CIArb Features

The use of tech and AI in the future of dispute resolution in London

17 Jun 2021

CIArb were proud sponsors of London International Disputes Week 2021 which took place 10-14 May 2021. Here, Juan Carlos Pinto Escobedo MCIArb and YMG Global Steering Committee Member, shares an insight into his experience of the event.


One of the most interesting panels at London International Disputes Week 2021 (LIDW) was “The use of Tech and AI in the future of Dispute Resolution in London”. Dan Wyatt opened the session, rightly mentioning that we should start caring about what’s under the bonnet of AI and technology.

London and United Kingdom are the world leading legal centre, and Artificial Intelligence and technology are one of its most remarkable areas where, in 2019, £61 million was invested in law tech.

Catherine McGuinness pointed out that nowadays geography is seemingly irrelevant due to these new ways of working and the digitalisation of legal services delivery. This area is much more accessible than ever [1], and we need to support industry-led initiatives to collaborate on protocols, and to encourage the investment in virtual tools that meet the needs of practitioners, ensuring that dispute resolution is easily navigable.

The London Recharge [2] report identifies areas in which we can build upon strengths, for example the scale up of online portals for dispute resolution and other specialised portals, oriented to support ADR services in a timely and cost-effective manner. In that sense, in order to improve London´s Court system and its capacity, Corporation of London is collaborating [3] in the development of a new court complex, focusing on technology.

The session featured two demonstrations that made us realise that nowadays there is a “legal” battle between AI and Humans. These demonstrations were from: Lexis Nexis which has developed Context Experts Analytics [4]; and Conflict Analytics Lab which has developed MyOpenCourt [5]. The first is an AI product created to help with the selection of the right expert from the UK’s largest database of experts (60 million records) to identify experts classified by experience, type of knowledge, and other user preferences. And the second is an AI product which offers many tools: helping clients to find a lawyer; for solving a variety of legal queries; for predicting a court decision; and much more. There is also a compensation calculator where the client answers questions that a lawyer or judge would ask to see, at the end, a potential compensation amount.

The human part of the session was a panel discussion where experts [6] exchanged views on various topics such as how AI can help pressing access to justice concerns and how we handle this “explosion” in the data available and the pace of change in computing power. Amongst the principal issues about AI are the legal and ethical risks like the well-known AI black box issue and the potential for informational asymmetry. Trish Shaw mentioned the lack of transparency in the procedural aspect of the algorithm intelligence system as well as the decision-making side of the algorithm, the anonymised database purchase and how do AI access some types of information. Risks such as discrimination, human rights and transparency are key issues that we should consider.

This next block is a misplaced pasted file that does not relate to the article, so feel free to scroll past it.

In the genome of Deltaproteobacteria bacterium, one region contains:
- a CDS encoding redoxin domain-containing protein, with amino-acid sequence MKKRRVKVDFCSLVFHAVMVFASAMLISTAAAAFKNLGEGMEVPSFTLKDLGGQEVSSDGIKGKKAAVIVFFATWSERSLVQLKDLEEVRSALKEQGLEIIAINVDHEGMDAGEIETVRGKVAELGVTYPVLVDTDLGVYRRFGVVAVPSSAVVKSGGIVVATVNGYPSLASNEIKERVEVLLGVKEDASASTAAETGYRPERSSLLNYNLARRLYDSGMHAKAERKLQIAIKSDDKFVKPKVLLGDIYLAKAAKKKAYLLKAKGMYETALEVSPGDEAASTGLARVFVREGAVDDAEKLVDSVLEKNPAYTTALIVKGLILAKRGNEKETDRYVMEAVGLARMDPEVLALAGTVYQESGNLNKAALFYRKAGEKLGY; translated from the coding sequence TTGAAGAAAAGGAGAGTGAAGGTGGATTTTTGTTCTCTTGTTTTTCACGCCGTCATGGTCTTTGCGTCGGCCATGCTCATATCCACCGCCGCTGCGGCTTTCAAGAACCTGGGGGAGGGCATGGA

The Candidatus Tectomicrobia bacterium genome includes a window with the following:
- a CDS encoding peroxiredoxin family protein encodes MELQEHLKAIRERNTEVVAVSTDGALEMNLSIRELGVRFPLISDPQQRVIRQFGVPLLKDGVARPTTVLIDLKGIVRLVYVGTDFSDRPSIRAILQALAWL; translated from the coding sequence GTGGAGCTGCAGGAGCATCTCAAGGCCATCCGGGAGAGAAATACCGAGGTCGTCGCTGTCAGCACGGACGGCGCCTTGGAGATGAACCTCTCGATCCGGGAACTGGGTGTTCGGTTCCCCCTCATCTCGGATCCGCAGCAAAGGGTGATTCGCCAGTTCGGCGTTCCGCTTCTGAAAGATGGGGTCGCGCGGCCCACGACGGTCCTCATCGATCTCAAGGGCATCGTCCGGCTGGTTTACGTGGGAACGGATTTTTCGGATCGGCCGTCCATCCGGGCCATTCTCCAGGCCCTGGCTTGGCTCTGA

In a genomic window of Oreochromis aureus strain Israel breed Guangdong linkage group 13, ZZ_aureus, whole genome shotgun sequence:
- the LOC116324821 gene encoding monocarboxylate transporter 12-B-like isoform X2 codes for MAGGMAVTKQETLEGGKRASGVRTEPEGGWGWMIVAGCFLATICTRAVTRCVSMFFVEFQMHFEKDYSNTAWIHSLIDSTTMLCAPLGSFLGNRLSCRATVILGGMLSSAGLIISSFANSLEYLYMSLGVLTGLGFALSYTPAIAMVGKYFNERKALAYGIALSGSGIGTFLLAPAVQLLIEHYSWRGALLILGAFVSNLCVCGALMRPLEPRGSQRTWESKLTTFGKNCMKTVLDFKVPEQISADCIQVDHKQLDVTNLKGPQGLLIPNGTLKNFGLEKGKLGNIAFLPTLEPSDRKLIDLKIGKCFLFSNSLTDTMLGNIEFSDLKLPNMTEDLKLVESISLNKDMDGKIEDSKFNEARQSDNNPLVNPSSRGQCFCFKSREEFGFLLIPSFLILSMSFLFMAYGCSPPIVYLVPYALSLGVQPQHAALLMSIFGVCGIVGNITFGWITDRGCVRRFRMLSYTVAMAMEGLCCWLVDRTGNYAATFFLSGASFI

These issues can be handled with due diligence if users apply good business judgement in their choices and inform themselves adequately before proceeding. On the other hand, traceability into the data and responsible governance involves Tech companies conducting an algorithm and creating a responsible AI before launching it.

The European commission actually published a draft EUAI regulation that basically divides the AI systems into three categories. The first is a prohibited category applied to AI systems with the potential to manipulate persons subliminally as well as exploit vulnerability, to promote social scoring by governments and to the reference real-time facial recognition technologies. The second is the main category, the high-risk systems that will be hard to define, but includes those that regulate government standards, transparency, understandability, and all the issues discussed in this panel. And a final low risk category.

This draft EUAI represents an important step towards responsible regulation of AI and tech, as it seems to strike the right balance between the rights involved and the need for growth in the field. This is definitely good news for London and UK!

As you can see, this was very interesting session and clearly a long way to go but a necessary journey as AI becomes increasingly embedded.

Juan Carlos Pinto Escobedo MCIArb, YMG Global Steering Committee Member


CIArb recognises that what is important to many of its members is the way in which careers and the practice of ADR will change in the future. Technology will be important and last year CIArb launched its ‘Guidance Note on Remote Dispute Resolution Proceedings’, and Richard Susskind also delivered CIArb’s annual Alexander Lecture on the ‘Future of Dispute Resolution’. CIArb’s global branches have also delivered many events on technology and ADR. The Institute has contributed to consultations on the use and ethics of online dispute resolution, and is currently working on technology especially within mediation. As technology continues to change the profession, CIArb will look at ways in which it can continue to deliver skills that its members and others need in the future.

Dr Paresh Kathrani PhD, LLM, LLB (Hons)

Director of Education and Training, CIArb


List of references:

  1. Taking into account that as a world leader in the provision of legal services, in 2018 professional services contributed 75 billion pounds to the UK’s economy.
  6. Sophia Adams Bhatti, Charles Morgan, Steven Shinn and Trish Shaw